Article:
In the 1950s oppressed people around the world began to demand civil rights and change.

Increasingly alert to events in the wider world, Derry noted the US, South African and other struggles for justice, and by the mid-1960s small groups in Derry and elsewhere were taking to the streets to demand action on housing, jobs and votes.

Some unionist politicians were making promises of change, but opposition from within their own ranks frustrated this and civil rights protests spread. The Northern Ireland Civil Rights Association (NICRA) was formed to coordinate actions.

In the USA, in 1955, Rosa Parks refused to sit at the back of a bus in Montgomery, Alabama. In 1957, the National Guard had to escort nine black schoolchildren past racist protestors in Little Rock, Arkansas. In March 1960, 60 black anti-apartheid protestors were shot dead in Sharpeville, South Africa.

In August 1963, 200,000 civil rights supporters gathered in Washington to hear Martin Luther King proclaim “I have a dream,” and Bob Dylan unveil “Only a pawn in their game,” highlighting the manipulation of the white poor by racist politicians.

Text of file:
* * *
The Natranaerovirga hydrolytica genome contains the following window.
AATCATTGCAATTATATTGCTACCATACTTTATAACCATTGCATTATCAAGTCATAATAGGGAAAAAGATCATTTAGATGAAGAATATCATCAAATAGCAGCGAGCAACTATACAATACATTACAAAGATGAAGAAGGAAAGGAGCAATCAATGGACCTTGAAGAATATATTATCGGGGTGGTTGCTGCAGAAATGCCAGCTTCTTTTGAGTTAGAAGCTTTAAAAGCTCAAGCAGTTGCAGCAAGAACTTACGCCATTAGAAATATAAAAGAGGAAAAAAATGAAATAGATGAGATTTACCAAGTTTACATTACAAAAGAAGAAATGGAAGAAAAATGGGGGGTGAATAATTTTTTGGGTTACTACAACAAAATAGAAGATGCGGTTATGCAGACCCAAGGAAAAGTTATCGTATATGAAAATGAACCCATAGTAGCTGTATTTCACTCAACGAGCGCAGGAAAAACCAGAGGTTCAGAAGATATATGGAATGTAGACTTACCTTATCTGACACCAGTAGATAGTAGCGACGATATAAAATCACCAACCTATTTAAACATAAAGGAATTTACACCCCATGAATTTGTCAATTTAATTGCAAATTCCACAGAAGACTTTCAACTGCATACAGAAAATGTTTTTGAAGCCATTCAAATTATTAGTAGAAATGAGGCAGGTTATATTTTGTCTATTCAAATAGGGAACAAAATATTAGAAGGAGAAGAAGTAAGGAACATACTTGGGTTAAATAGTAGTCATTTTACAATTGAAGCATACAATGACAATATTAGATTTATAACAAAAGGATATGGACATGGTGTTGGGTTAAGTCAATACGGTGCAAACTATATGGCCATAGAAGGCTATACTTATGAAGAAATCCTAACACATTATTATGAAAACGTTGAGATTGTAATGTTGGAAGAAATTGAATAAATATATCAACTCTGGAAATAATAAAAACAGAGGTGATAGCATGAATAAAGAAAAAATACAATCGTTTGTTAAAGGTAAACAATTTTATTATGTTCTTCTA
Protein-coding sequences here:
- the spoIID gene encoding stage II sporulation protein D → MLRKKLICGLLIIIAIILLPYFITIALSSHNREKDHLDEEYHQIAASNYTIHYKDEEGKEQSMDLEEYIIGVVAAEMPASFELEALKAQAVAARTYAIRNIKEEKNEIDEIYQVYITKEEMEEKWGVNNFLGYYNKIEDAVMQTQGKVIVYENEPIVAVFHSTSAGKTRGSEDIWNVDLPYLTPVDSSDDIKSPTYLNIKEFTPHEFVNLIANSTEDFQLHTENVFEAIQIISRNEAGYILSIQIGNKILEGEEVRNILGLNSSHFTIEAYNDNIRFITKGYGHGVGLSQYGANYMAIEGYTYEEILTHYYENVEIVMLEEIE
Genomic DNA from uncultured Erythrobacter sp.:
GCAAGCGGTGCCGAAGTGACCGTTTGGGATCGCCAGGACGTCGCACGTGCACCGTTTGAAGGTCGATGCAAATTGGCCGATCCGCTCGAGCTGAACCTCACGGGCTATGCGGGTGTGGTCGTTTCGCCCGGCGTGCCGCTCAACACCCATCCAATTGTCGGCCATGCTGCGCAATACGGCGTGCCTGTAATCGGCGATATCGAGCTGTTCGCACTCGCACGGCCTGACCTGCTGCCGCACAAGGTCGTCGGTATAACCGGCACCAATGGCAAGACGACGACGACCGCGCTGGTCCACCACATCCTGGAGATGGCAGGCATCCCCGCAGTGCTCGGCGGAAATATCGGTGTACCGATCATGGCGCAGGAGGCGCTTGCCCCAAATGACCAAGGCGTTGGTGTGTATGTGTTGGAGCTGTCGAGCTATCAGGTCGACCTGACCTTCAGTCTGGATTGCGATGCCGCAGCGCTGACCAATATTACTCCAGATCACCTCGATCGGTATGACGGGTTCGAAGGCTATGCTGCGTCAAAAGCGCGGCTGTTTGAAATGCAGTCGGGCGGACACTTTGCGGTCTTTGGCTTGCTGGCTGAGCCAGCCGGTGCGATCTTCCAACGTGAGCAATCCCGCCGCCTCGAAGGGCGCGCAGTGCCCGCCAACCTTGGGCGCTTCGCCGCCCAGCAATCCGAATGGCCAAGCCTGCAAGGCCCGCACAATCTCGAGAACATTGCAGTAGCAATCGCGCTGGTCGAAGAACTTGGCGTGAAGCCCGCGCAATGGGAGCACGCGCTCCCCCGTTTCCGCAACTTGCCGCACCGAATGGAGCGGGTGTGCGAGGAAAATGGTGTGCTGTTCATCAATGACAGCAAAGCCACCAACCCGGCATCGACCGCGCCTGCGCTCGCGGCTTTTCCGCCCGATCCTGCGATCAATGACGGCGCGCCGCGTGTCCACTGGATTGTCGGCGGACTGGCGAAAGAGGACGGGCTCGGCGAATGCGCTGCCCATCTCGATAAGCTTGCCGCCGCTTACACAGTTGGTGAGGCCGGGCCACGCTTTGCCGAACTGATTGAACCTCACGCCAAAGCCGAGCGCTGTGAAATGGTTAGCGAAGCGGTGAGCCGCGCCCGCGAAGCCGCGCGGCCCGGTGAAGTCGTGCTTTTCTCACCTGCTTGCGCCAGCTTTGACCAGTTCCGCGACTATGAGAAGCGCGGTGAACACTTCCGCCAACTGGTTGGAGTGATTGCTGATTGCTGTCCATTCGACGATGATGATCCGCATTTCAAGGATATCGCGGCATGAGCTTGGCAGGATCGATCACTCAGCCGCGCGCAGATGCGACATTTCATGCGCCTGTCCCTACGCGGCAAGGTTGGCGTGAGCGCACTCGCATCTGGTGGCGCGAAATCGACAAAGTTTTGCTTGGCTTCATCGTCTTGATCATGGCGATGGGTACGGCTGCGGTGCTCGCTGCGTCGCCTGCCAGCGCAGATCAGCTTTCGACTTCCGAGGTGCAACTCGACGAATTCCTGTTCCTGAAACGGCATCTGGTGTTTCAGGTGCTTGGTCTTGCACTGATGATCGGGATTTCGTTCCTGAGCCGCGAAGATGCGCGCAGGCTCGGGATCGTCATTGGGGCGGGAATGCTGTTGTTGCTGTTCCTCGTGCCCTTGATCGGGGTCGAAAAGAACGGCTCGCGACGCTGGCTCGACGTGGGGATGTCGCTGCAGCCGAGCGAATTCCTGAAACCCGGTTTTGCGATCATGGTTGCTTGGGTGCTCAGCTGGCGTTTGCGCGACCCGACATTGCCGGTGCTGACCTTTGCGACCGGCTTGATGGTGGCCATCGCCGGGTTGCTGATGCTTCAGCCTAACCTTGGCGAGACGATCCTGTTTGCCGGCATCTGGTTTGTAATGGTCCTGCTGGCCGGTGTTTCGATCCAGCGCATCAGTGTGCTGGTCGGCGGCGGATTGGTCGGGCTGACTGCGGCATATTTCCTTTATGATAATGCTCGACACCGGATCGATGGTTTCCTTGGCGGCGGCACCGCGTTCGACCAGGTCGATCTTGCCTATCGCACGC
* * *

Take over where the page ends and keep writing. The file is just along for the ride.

And in Dungannon in County Tyrone in 1963, housing protestors gathered outside a council meeting carrying placards: “If Our Religion Is Against Us Ship Us To Little Rock.” The demonstration led to the formation of the Campaign for Social Justice, the north’s first civil rights organisation.

“We Shall Overcome” became the anthem of the civil rights movement in Ireland.

  • University for Derry campaign in Guildhall Square, 1965.

    The North

    In 1963 the talk was of a new era and fairness for all.

  • University for Derry campaign in Guildhall Square, 1965.

    Geographical, Social and Political Isolation

    In 1962, the Matthew Plan (designed to decentralize Belfast as the urban centre) identified Portadown/Lurgan, not Derry, as a major centre for development in the north: a new city, Craigavon, was also part of the Matthew Plan.

  • Dole Destroys The Soul

    Unemployment

    The city’s unemployment rate, which had fallen to a post-war low of 10.1 per cent in March 1966, soared back to 20.1 per cent.

     
  • DHAC protest outside the courthouse in Bishop Street

    DUAC and DHAC

    The 1967 BSR closure prompted the formation by local trade unionists of the Derry Unemployed Action Committee (DUAC). Pickets, rallies and protests were organised. The Derry Housing Action Committee (DHAC) followed.

     

  • NICRA poster, early 1970s

    NICRA

    The Northern Ireland Civil Rights Association (NICRA) was founded at a public meeting in Belfast in January 1967.

  • 5th October 1968 civil rights march poster

    First Civil Rights March in the North

    In August 1968, NICRA organised the north’s first civil rights march, from Coalisland to Dungannon. The police sealed off Dungannon town centre. A violent confrontation – fairly mild by later standards – made news headlines north and south.